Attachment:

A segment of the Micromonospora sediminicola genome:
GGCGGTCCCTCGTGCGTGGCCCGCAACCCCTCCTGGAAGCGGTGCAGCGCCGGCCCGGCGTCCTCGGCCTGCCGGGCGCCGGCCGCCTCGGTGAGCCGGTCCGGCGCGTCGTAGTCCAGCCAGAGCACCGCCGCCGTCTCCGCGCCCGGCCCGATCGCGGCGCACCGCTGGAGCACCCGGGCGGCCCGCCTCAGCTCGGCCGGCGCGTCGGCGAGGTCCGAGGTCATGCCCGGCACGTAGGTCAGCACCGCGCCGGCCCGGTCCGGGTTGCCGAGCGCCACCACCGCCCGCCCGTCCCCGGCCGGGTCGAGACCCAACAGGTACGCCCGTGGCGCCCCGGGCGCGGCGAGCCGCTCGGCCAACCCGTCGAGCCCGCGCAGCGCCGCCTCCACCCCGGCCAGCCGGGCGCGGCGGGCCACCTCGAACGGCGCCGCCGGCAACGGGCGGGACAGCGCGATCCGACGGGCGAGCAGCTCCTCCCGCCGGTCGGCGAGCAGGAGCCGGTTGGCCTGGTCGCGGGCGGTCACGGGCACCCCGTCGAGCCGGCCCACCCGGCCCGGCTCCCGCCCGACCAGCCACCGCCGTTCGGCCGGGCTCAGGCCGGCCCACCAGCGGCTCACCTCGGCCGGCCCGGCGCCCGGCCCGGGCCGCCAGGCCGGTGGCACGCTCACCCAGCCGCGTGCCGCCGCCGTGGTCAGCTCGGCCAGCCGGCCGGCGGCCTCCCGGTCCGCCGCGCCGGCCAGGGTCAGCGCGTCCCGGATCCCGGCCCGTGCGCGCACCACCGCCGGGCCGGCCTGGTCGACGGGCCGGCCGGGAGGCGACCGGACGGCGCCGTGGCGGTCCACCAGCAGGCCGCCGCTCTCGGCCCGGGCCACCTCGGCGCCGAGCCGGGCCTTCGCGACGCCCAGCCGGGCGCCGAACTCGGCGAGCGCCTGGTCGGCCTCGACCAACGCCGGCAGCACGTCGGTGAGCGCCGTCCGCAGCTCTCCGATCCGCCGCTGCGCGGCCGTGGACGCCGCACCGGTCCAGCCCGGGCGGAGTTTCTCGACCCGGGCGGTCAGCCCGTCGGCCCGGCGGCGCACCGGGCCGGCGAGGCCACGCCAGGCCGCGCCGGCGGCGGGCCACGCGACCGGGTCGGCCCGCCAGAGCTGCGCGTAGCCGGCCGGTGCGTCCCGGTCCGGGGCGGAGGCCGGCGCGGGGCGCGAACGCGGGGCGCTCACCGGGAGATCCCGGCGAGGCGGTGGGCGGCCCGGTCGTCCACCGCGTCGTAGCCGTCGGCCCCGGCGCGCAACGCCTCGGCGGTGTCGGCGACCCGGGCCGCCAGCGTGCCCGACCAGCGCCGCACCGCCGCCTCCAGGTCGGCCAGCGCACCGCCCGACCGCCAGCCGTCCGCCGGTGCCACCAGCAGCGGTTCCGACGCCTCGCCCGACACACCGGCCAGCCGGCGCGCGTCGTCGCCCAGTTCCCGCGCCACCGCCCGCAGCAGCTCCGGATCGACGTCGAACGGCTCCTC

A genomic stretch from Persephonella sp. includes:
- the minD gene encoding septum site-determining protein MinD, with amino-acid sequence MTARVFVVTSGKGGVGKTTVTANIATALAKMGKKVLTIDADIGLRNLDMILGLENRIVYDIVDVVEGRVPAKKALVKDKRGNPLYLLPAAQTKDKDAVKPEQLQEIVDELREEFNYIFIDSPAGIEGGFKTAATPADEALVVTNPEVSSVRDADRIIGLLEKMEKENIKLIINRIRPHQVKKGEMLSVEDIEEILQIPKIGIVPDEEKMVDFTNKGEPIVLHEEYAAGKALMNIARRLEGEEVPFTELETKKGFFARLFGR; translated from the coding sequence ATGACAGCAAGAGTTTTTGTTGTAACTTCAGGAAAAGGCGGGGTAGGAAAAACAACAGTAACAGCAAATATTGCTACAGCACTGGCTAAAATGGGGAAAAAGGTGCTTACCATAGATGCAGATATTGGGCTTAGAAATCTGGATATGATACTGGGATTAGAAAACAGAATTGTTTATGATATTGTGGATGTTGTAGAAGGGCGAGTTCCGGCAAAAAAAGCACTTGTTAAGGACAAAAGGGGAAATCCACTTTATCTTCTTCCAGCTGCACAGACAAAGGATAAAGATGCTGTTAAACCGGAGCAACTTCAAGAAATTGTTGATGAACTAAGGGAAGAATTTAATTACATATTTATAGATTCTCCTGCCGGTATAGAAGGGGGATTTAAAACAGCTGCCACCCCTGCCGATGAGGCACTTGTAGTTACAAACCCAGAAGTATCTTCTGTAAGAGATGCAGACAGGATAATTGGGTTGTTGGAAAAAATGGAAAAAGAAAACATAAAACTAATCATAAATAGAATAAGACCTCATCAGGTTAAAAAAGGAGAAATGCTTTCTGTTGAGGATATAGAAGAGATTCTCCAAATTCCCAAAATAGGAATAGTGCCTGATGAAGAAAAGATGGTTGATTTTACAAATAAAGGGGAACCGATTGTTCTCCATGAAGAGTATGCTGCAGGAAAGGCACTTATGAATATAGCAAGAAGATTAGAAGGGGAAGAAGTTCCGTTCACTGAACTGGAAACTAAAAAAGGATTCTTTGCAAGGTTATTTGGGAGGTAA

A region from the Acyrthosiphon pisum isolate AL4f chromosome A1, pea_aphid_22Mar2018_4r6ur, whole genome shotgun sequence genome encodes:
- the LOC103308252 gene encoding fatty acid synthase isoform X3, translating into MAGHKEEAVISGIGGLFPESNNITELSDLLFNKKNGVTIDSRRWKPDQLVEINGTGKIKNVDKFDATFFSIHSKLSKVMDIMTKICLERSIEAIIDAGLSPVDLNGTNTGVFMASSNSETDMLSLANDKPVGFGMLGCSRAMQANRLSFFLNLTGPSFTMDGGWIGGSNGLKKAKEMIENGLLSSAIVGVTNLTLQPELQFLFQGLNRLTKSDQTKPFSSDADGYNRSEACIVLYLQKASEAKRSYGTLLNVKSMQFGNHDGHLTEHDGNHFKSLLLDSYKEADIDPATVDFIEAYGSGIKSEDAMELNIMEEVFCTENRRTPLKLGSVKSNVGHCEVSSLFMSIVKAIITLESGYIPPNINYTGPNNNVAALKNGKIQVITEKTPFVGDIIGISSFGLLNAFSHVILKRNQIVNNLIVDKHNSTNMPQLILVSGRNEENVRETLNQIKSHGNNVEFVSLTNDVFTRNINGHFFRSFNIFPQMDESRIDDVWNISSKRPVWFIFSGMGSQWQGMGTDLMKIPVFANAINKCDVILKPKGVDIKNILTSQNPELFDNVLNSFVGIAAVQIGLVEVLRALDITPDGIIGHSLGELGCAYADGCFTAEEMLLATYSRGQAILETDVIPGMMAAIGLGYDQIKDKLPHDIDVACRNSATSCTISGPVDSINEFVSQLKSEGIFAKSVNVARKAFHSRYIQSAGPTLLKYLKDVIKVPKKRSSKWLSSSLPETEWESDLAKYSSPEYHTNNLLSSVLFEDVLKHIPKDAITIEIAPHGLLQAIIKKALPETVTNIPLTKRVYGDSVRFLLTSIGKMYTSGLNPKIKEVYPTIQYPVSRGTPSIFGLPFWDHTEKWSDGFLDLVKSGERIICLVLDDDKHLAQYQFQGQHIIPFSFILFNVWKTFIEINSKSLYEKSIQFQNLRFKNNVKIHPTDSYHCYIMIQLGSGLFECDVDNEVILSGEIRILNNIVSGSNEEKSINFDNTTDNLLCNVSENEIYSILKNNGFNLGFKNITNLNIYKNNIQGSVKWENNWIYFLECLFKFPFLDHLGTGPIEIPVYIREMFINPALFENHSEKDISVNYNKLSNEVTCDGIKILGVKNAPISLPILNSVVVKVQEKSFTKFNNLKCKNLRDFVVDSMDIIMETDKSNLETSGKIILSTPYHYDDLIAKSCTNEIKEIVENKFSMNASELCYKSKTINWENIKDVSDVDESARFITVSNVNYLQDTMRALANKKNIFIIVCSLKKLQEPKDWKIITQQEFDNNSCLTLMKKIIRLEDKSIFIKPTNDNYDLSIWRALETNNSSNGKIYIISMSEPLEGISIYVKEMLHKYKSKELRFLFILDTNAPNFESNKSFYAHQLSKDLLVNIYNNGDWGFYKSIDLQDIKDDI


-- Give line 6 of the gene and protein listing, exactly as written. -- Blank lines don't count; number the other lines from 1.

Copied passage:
- the LOC103308252 gene encoding fatty acid synthase isoform X3, translating into MAGHKEEAVISGIGGLFPESNNITELSDLLFNKKNGVTIDSRRWKPDQLVEINGTGKIKNVDKFDATFFSIHSKLSKVMDIMTKICLERSIEAIIDAGLSPVDLNGTNTGVFMASSNSETDMLSLANDKPVGFGMLGCSRAMQANRLSFFLNLTGPSFTMDGGWIGGSNGLKKAKEMIENGLLSSAIVGVTNLTLQPELQFLFQGLNRLTKSDQTKPFSSDADGYNRSEACIVLYLQKASEAKRSYGTLLNVKSMQFGNHDGHLTEHDGNHFKSLLLDSYKEADIDPATVDFIEAYGSGIKSEDAMELNIMEEVFCTENRRTPLKLGSVKSNVGHCEVSSLFMSIVKAIITLESGYIPPNINYTGPNNNVAALKNGKIQVITEKTPFVGDIIGISSFGLLNAFSHVILKRNQIVNNLIVDKHNSTNMPQLILVSGRNEENVRETLNQIKSHGNNVEFVSLTNDVFTRNINGHFFRSFNIFPQMDESRIDDVWNISSKRPVWFIFSGMGSQWQGMGTDLMKIPVFANAINKCDVILKPKGVDIKNILTSQNPELFDNVLNSFVGIAAVQIGLVEVLRALDITPDGIIGHSLGELGCAYADGCFTAEEMLLATYSRGQAILETDVIPGMMAAIGLGYDQIKDKLPHDIDVACRNSATSCTISGPVDSINEFVSQLKSEGIFAKSVNVARKAFHSRYIQSAGPTLLKYLKDVIKVPKKRSSKWLSSSLPETEWESDLAKYSSPEYHTNNLLSSVLFEDVLKHIPKDAITIEIAPHGLLQAIIKKALPETVTNIPLTKRVYGDSVRFLLTSIGKMYTSGLNPKIKEVYPTIQYPVSRGTPSIFGLPFWDHTEKWSDGFLDLVKSGERIICLVLDDDKHLAQYQFQGQHIIPFSFILFNVWKTFIEINSKSLYEKSIQFQNLRFKNNVKIHPTDSYHCYIMIQLGSGLFECDVDNEVILSGEIRILNNIVSGSNEEKSINFDNTTDNLLCNVSENEIYSILKNNGFNLGFKNITNLNIYKNNIQGSVKWENNWIYFLECLFKFPFLDHLGTGPIEIPVYIREMFINPALFENHSEKDISVNYNKLSNEVTCDGIKILGVKNAPISLPILNSVVVKVQEKSFTKFNNLKCKNLRDFVVDSMDIIMETDKSNLETSGKIILSTPYHYDDLIAKSCTNEIKEIVENKFSMNASELCYKSKTINWENIKDVSDVDESARFITVSNVNYLQDTMRALANKKNIFIIVCSLKKLQEPKDWKIITQQEFDNNSCLTLMKKIIRLEDKSIFIKPTNDNYDLSIWRALETNNSSNGKIYIISMSEPLEGISIYVKEMLHKYKSKELRFLFILDTNAPNFESNKSFYAHQLSKDLLVNIYNNGDWGFYKSIDLQDIKDDI